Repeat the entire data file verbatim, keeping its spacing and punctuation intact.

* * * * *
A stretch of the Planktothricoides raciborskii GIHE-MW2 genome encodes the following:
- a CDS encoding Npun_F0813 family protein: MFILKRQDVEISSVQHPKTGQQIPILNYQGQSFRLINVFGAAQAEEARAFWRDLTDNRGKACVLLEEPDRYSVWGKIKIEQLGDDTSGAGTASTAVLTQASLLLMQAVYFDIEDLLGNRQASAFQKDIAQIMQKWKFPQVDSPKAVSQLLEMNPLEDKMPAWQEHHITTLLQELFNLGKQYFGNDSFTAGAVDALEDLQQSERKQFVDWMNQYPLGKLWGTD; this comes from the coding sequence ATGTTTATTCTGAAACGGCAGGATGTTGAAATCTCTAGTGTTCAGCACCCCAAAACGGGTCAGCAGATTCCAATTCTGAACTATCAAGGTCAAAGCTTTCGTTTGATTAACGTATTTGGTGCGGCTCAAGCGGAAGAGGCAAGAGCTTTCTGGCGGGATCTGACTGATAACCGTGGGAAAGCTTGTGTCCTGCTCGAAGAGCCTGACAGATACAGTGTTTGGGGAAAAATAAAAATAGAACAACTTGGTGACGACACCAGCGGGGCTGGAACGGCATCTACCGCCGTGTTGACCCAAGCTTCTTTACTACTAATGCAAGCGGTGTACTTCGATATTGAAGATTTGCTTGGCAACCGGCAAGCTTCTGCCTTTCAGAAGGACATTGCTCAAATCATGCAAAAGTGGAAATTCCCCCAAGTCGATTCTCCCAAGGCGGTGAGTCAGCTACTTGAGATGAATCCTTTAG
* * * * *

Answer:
A stretch of the Planktothricoides raciborskii GIHE-MW2 genome encodes the following:
- a CDS encoding Npun_F0813 family protein: MFILKRQDVEISSVQHPKTGQQIPILNYQGQSFRLINVFGAAQAEEARAFWRDLTDNRGKACVLLEEPDRYSVWGKIKIEQLGDDTSGAGTASTAVLTQASLLLMQAVYFDIEDLLGNRQASAFQKDIAQIMQKWKFPQVDSPKAVSQLLEMNPLEDKMPAWQEHHITTLLQELFNLGKQYFGNDSFTAGAVDALEDLQQSERKQFVDWMNQYPLGKLWGTD; this comes from the coding sequence ATGTTTATTCTGAAACGGCAGGATGTTGAAATCTCTAGTGTTCAGCACCCCAAAACGGGTCAGCAGATTCCAATTCTGAACTATCAAGGTCAAAGCTTTCGTTTGATTAACGTATTTGGTGCGGCTCAAGCGGAAGAGGCAAGAGCTTTCTGGCGGGATCTGACTGATAACCGTGGGAAAGCTTGTGTCCTGCTCGAAGAGCCTGACAGATACAGTGTTTGGGGAAAAATAAAAATAGAACAACTTGGTGACGACACCAGCGGGGCTGGAACGGCATCTACCGCCGTGTTGACCCAAGCTTCTTTACTACTAATGCAAGCGGTGTACTTCGATATTGAAGATTTGCTTGGCAACCGGCAAGCTTCTGCCTTTCAGAAGGACATTGCTCAAATCATGCAAAAGTGGAAATTCCCCCAAGTCGATTCTCCCAAGGCGGTGAGTCAGCTACTTGAGATGAATCCTTTAG